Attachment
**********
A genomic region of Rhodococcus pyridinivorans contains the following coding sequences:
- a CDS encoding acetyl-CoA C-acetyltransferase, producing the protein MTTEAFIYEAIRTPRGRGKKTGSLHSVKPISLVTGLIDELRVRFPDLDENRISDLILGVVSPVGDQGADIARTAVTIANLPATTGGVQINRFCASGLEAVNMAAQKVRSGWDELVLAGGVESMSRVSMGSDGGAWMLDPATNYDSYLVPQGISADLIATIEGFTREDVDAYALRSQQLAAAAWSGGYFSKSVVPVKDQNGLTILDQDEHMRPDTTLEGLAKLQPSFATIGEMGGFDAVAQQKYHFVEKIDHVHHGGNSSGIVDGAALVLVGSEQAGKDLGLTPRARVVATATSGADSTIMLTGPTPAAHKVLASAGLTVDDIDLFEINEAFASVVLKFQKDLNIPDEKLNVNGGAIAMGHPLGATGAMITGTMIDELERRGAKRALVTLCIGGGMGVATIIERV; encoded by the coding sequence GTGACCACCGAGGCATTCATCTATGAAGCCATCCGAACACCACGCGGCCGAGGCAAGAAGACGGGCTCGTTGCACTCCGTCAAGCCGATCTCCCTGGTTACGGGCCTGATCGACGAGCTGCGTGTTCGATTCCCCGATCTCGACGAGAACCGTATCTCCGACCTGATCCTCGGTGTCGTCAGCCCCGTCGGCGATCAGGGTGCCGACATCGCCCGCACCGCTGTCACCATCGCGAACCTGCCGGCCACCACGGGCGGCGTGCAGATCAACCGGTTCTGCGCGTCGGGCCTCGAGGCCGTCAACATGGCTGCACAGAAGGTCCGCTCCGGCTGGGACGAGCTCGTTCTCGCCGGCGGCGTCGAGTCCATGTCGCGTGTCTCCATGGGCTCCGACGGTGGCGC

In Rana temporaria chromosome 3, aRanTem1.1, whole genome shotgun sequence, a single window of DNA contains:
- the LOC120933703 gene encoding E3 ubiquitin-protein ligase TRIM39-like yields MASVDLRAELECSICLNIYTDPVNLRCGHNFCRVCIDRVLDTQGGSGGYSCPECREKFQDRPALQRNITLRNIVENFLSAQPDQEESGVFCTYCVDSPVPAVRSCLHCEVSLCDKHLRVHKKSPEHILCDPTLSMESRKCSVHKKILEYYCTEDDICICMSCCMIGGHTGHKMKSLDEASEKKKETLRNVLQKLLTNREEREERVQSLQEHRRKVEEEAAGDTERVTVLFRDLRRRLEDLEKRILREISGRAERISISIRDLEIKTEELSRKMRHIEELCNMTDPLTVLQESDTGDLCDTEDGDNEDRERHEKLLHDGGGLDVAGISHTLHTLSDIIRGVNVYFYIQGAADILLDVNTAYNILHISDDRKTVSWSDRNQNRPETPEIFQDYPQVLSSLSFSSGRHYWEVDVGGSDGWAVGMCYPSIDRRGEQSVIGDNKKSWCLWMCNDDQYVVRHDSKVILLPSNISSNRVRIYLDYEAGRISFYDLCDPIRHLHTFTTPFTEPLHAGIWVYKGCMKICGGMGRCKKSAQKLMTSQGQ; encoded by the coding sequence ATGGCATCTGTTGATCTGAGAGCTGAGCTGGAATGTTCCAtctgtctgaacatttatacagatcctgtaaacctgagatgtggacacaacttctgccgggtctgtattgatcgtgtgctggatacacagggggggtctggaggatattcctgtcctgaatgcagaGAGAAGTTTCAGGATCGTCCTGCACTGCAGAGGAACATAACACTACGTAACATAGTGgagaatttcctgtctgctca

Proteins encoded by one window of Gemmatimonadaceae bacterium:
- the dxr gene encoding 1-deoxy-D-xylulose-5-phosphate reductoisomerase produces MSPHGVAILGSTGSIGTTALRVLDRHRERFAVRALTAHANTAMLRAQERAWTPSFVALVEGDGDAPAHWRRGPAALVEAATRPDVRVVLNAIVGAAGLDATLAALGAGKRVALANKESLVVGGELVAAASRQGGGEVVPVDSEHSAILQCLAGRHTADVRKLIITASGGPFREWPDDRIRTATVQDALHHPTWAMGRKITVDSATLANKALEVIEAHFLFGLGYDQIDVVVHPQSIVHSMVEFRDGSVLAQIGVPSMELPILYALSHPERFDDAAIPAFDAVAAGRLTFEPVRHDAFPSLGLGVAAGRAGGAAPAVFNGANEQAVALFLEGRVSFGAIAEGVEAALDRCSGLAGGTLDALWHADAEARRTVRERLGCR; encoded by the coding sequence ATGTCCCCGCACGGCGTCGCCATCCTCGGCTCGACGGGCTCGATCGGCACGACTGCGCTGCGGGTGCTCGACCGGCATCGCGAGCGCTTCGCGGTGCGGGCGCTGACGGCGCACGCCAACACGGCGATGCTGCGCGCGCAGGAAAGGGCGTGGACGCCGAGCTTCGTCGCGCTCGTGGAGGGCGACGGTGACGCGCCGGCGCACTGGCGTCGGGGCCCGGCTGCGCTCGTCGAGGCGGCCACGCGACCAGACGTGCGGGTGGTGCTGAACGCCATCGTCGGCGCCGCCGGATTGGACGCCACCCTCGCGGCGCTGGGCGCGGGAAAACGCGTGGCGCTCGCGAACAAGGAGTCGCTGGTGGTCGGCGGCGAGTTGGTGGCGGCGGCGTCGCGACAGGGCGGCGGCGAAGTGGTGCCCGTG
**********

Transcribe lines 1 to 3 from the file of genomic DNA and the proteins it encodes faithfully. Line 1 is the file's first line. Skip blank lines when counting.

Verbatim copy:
A genomic region of Rhodococcus pyridinivorans contains the following coding sequences:
- a CDS encoding acetyl-CoA C-acetyltransferase, producing the protein MTTEAFIYEAIRTPRGRGKKTGSLHSVKPISLVTGLIDELRVRFPDLDENRISDLILGVVSPVGDQGADIARTAVTIANLPATTGGVQINRFCASGLEAVNMAAQKVRSGWDELVLAGGVESMSRVSMGSDGGAWMLDPATNYDSYLVPQGISADLIATIEGFTREDVDAYALRSQQLAAAAWSGGYFSKSVVPVKDQNGLTILDQDEHMRPDTTLEGLAKLQPSFATIGEMGGFDAVAQQKYHFVEKIDHVHHGGNSSGIVDGAALVLVGSEQAGKDLGLTPRARVVATATSGADSTIMLTGPTPAAHKVLASAGLTVDDIDLFEINEAFASVVLKFQKDLNIPDEKLNVNGGAIAMGHPLGATGAMITGTMIDELERRGAKRALVTLCIGGGMGVATIIERV; encoded by the coding sequence GTGACCACCGAGGCATTCATCTATGAAGCCATCCGAACACCACGCGGCCGAGGCAAGAAGACGGGCTCGTTGCACTCCGTCAAGCCGATCTCCCTGGTTACGGGCCTGATCGACGAGCTGCGTGTTCGATTCCCCGATCTCGACGAGAACCGTATCTCCGACCTGATCCTCGGTGTCGTCAGCCCCGTCGGCGATCAGGGTGCCGACATCGCCCGCACCGCTGTCACCATCGCGAACCTGCCGGCCACCACGGGCGGCGTGCAGATCAACCGGTTCTGCGCGTCGGGCCTCGAGGCCGTCAACATGGCTGCACAGAAGGTCCGCTCCGGCTGGGACGAGCTCGTTCTCGCCGGCGGCGTCGAGTCCATGTCGCGTGTCTCCATGGGCTCCGACGGTGGCGC

In Rana temporaria chromosome 3, aRanTem1.1, whole genome shotgun sequence, a single window of DNA contains: